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The Boston Globe


Book review

‘Al Capp’ by Schumacher and Kitchen

The difficulties that Massachusetts Republicans face in recruiting Senate candidates are nothing new. In 1970 they needed someone to challenge the young Senator Edward Kennedy, and they went so far as to court a politically conservative cartoonist and political ally of President Nixon — Al Capp, creator of the comic strip “Li’l Abner.”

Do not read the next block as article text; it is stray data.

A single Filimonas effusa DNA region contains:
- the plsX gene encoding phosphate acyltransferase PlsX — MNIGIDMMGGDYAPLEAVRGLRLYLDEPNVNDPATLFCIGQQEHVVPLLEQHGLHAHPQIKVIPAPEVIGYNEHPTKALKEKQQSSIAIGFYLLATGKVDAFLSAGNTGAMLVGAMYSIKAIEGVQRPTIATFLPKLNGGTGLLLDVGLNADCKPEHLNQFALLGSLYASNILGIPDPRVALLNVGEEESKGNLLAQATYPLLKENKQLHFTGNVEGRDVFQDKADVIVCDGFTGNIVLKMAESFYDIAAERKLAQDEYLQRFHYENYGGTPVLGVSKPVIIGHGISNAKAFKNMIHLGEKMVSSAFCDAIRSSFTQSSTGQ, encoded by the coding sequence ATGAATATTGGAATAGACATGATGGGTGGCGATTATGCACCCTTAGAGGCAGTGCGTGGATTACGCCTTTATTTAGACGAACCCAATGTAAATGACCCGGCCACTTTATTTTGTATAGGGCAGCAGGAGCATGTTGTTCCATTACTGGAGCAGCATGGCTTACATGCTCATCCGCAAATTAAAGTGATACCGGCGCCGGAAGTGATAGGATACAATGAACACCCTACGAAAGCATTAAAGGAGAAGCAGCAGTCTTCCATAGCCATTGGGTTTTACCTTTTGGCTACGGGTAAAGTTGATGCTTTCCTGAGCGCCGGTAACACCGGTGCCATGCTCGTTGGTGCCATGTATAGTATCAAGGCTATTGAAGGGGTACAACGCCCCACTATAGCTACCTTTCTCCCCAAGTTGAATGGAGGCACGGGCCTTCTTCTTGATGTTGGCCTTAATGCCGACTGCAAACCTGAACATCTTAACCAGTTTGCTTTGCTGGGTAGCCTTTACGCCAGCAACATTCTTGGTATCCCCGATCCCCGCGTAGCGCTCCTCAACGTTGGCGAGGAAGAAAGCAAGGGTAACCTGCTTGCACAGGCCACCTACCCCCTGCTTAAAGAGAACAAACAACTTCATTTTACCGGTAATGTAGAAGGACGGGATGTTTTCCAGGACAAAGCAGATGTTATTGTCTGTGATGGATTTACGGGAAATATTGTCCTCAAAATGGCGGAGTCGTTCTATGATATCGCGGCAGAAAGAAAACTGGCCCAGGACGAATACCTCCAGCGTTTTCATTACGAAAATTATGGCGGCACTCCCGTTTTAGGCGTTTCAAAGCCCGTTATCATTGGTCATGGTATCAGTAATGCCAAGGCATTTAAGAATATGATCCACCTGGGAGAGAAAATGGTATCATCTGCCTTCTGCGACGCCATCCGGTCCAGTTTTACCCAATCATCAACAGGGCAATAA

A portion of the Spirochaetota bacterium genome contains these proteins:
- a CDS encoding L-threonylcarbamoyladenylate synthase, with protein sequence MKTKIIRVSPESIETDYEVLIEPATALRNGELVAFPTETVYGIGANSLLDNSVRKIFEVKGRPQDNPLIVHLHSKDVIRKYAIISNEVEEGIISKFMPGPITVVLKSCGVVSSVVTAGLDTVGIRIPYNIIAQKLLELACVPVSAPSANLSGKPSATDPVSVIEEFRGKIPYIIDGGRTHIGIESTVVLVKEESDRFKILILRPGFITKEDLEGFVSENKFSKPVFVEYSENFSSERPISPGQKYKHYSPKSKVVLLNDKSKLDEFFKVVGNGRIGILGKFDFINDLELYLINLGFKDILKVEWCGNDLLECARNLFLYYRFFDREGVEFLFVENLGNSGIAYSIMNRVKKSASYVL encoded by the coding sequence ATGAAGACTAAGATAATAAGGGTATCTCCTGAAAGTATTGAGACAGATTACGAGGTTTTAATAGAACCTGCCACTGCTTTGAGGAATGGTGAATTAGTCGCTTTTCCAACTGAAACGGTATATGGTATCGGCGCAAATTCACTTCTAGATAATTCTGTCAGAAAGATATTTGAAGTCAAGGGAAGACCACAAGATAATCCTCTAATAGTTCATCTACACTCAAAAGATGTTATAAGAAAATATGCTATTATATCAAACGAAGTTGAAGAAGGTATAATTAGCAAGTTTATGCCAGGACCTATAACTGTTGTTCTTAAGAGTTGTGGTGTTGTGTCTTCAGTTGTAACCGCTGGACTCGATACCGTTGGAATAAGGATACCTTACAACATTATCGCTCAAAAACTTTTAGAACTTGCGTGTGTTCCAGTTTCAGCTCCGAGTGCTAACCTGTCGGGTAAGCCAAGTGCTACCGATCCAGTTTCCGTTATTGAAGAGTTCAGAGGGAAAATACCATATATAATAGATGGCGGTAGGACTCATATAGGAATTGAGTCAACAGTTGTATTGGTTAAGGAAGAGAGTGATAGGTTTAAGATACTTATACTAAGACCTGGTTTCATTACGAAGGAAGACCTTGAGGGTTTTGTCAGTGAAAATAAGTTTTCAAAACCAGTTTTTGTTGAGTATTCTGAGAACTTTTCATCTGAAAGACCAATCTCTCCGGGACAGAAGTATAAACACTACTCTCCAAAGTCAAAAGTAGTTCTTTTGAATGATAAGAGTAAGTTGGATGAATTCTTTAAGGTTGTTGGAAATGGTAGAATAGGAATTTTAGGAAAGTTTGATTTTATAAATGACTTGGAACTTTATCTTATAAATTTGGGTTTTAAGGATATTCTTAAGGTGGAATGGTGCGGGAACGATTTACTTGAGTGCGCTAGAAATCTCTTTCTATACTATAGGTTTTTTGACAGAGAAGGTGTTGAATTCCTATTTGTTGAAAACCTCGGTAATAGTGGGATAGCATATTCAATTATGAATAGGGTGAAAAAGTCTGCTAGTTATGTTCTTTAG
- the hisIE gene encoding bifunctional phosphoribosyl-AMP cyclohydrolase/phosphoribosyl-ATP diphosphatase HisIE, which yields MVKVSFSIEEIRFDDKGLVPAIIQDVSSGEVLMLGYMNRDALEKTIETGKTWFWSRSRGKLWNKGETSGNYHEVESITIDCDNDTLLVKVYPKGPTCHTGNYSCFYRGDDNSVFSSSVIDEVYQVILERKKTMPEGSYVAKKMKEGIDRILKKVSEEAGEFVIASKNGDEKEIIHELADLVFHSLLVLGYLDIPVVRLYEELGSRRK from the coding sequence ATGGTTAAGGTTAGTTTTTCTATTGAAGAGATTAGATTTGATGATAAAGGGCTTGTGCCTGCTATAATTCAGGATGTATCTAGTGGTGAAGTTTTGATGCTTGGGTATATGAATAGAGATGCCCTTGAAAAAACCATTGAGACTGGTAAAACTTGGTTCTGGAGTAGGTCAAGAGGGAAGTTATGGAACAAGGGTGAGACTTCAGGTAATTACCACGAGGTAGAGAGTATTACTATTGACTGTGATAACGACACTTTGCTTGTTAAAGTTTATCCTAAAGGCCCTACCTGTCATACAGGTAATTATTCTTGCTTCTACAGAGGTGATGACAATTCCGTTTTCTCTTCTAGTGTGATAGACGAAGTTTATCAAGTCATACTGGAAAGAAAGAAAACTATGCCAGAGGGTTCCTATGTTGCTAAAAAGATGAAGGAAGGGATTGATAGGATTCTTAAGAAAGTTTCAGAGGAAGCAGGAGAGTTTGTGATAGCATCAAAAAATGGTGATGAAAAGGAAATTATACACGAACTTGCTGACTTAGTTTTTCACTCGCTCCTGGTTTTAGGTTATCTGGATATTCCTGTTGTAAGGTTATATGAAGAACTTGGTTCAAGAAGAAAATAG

By the time he entertained and rejected a run for office, Capp had created one of the most successful strips in the history of comics and helped pave the way for Walt Kelly’s “Pogo,” Garry Trudeau’s “Doonesbury,” and the “usual gang of idiots” at MAD magazine. He created an entire universe in Dogpatch, a rural backwater of dialect-drawling bumpkins who regularly got the better of city slickers, sophisticates, and plotting politicians. He brought political and social satire into a genre that had been the province of action stories and gag cartoons. And he enriched the popular lexicon with expressions such as “hogwash,” “double whammy,” “going bananas,” and “Sadie Hawkins Day.”

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